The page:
People mean well.
They really do!
But, I’ve learned that people have to live their own lives and choose their own paths. As much as we don’t like to see the people we love suffer, contrary to popular practice or belief, there isn’t much we can say or do to ensure they don’t make the wrong decisions. We can only be there for them on the other side.
It all started in the garden.
Since the tempting of the serpent in the garden of Eden, we as humans have a hard time “Taking your word for it.” We now have to see for ourselves. Which is why just telling someone not to do something seldom stops them from doing it, children and adults alike. Then, we tell our anecdotal stories about how a similar situation didn’t work out for us, hoping that those stories will be the proof they need to decide against it, and it still doesn’t work.
One person’s experience doesn’t equate to someone else’s understanding.
For whatever reason, the person you’re trying to warn, often thinks their situation is just different enough from yours, or someone else’s, that they’ll have a different outcome. Who knows if that’s actually the case, but the more important point here is that everyone is different, including the comparable participants of each of our lives and situations.
We all have separate lives to live and be accountable for, and we can only love people regardless of their choices.
I remember once trying to talk a girl out of dealing with a guy that had done me wrong. Obviously, I was scared, but I thought I was doing my duty to warn her. Long story short, she didn’t listen to me and now they’re married. (How’s that for a lesson in advice? Ha!)
I don’t know the details of their relationship, and that’s just the point. We seldom know all the details required to make a judgment. Who knows what made her different than me? Who knows what made him settle down? As similar as it seemed in the beginning, her experience wasn’t the same as mine.
There’s nothing wrong with wanting to offer advice and guidance, just keep in mind there are many factors involved.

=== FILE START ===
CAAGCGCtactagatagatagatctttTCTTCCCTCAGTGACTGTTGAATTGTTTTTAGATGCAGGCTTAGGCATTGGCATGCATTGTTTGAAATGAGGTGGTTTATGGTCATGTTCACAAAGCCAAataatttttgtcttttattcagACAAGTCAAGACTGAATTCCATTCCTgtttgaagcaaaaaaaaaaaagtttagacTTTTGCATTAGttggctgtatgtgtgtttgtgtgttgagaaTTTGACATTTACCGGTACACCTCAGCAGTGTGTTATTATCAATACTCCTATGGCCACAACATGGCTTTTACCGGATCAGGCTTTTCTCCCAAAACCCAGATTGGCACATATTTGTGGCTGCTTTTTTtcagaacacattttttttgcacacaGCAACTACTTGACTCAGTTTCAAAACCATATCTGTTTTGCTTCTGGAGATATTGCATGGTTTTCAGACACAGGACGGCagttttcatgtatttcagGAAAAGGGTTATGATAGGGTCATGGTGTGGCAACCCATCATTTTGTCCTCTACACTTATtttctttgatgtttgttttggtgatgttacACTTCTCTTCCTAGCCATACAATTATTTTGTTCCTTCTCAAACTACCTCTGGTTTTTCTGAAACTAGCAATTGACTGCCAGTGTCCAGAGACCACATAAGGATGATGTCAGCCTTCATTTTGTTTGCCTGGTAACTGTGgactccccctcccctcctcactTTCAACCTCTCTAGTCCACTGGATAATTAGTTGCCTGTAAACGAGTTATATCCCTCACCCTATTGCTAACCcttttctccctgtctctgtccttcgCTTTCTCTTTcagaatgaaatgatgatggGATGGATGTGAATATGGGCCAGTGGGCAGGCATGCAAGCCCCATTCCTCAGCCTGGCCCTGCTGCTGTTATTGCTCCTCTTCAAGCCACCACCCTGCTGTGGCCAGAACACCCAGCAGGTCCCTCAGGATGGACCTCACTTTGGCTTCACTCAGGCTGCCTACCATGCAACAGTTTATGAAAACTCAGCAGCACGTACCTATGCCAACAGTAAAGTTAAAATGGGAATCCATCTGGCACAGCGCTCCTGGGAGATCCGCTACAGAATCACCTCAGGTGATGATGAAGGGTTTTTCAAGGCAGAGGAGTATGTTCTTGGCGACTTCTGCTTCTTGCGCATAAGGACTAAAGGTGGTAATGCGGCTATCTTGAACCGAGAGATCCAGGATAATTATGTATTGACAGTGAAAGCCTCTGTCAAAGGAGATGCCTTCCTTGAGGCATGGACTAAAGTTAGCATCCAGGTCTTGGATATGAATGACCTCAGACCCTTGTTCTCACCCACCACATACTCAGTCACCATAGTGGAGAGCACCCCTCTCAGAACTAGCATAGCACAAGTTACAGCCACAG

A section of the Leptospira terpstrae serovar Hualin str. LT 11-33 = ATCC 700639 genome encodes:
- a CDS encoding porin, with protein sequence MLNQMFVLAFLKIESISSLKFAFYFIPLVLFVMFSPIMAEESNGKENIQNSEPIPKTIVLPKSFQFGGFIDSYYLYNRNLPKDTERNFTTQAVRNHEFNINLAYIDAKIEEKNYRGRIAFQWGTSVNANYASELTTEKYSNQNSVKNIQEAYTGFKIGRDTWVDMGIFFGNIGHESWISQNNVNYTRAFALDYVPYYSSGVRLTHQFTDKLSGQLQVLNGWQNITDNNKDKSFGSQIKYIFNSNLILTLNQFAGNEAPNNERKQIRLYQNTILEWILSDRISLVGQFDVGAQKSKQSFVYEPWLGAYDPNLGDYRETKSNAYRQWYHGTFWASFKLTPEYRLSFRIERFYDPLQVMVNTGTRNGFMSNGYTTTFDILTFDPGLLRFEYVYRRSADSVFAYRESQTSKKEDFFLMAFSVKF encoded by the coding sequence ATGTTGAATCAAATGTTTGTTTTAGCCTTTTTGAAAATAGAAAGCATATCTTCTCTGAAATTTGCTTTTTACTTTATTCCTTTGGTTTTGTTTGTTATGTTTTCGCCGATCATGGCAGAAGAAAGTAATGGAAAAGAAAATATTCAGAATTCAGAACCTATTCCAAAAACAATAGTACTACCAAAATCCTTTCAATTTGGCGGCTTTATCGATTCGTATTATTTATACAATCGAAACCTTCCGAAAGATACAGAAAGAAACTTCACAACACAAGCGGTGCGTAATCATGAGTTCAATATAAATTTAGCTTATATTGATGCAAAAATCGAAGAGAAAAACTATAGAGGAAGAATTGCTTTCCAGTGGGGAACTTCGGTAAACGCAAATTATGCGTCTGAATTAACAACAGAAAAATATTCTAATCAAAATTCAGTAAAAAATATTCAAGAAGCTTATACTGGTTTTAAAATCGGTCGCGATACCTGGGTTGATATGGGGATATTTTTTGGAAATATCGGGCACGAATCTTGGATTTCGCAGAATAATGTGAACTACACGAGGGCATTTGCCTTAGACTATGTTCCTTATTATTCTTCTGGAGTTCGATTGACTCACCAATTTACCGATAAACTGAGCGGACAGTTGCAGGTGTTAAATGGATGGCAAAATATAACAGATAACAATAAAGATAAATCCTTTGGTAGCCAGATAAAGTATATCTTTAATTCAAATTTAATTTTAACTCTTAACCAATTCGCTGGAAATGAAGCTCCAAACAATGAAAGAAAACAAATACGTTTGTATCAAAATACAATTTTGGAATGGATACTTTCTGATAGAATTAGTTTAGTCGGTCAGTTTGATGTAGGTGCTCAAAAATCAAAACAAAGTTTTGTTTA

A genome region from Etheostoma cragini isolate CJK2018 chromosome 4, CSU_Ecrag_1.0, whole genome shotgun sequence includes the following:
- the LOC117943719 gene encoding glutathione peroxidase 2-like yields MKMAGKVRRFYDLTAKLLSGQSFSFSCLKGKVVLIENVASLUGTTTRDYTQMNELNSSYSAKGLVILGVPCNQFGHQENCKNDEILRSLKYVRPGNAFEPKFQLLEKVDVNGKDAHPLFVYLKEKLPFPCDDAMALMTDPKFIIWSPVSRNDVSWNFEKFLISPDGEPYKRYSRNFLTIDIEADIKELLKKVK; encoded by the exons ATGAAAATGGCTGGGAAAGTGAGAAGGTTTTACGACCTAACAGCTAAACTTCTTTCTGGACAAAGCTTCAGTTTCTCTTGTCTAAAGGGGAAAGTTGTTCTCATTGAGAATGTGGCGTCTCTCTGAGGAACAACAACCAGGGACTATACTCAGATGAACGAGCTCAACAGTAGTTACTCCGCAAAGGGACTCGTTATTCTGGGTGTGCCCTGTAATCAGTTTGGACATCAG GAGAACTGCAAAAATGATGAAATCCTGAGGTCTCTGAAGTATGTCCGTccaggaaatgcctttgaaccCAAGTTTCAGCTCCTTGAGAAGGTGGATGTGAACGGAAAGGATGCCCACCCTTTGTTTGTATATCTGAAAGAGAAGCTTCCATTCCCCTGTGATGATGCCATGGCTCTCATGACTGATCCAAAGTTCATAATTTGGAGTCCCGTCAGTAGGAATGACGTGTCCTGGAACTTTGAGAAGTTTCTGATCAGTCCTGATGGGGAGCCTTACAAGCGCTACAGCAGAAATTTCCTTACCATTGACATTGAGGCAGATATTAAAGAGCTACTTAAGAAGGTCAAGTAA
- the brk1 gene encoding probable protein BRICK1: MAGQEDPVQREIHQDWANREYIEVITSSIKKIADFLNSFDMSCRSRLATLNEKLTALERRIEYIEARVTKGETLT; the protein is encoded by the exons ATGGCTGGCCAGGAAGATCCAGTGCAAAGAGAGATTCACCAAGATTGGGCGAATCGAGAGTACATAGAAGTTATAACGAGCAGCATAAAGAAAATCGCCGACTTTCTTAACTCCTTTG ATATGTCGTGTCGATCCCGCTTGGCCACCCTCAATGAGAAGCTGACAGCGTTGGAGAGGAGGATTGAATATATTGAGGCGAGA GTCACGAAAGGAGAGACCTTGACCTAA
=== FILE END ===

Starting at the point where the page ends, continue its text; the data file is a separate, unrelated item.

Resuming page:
So, if you’re the type that likes to save the world through advice, here are some things that maybe you should consider. (The irony is that this is advice that you may or may not choose to accept. I understand that, and I’m okay with it.)
- Make sure the person you’re talking to actually wants advice.
- Sometimes, we just want a listening ear, not for someone to make a judgment about what we’re thinking, feeling or doing. Before your personal experience bubbles up into a “DON’T DO IT!”, ask them if they’re open to advice at that time.
- If you feel like someone has made a bad judgment, be careful how you express that.
- People do what they think is best in the moment, and at the end of the day, they are the ones who have to deal with the consequences of their decisions and actions. Judgment is not our job, especially because we don’t always know the inward motivations of actions.
- Try not to look down on people who decide to take their own path.
- It’s very likely that someone may make the mistake you warned them of. They may go through with it, even after agreeing that the decision wasn’t in their best interest. Don’t shun them for walking out their path. The same experience you gained after your mistake or learned lesson can happen for them as well.
We can only hope and pray that people gain the lesson in their choices. And if they find it was a mistake, we can only hope they don’t become bound by regret.
Change should be facilitated.
I hope this helps the advice giver and receiver, which ever side you may find yourself on.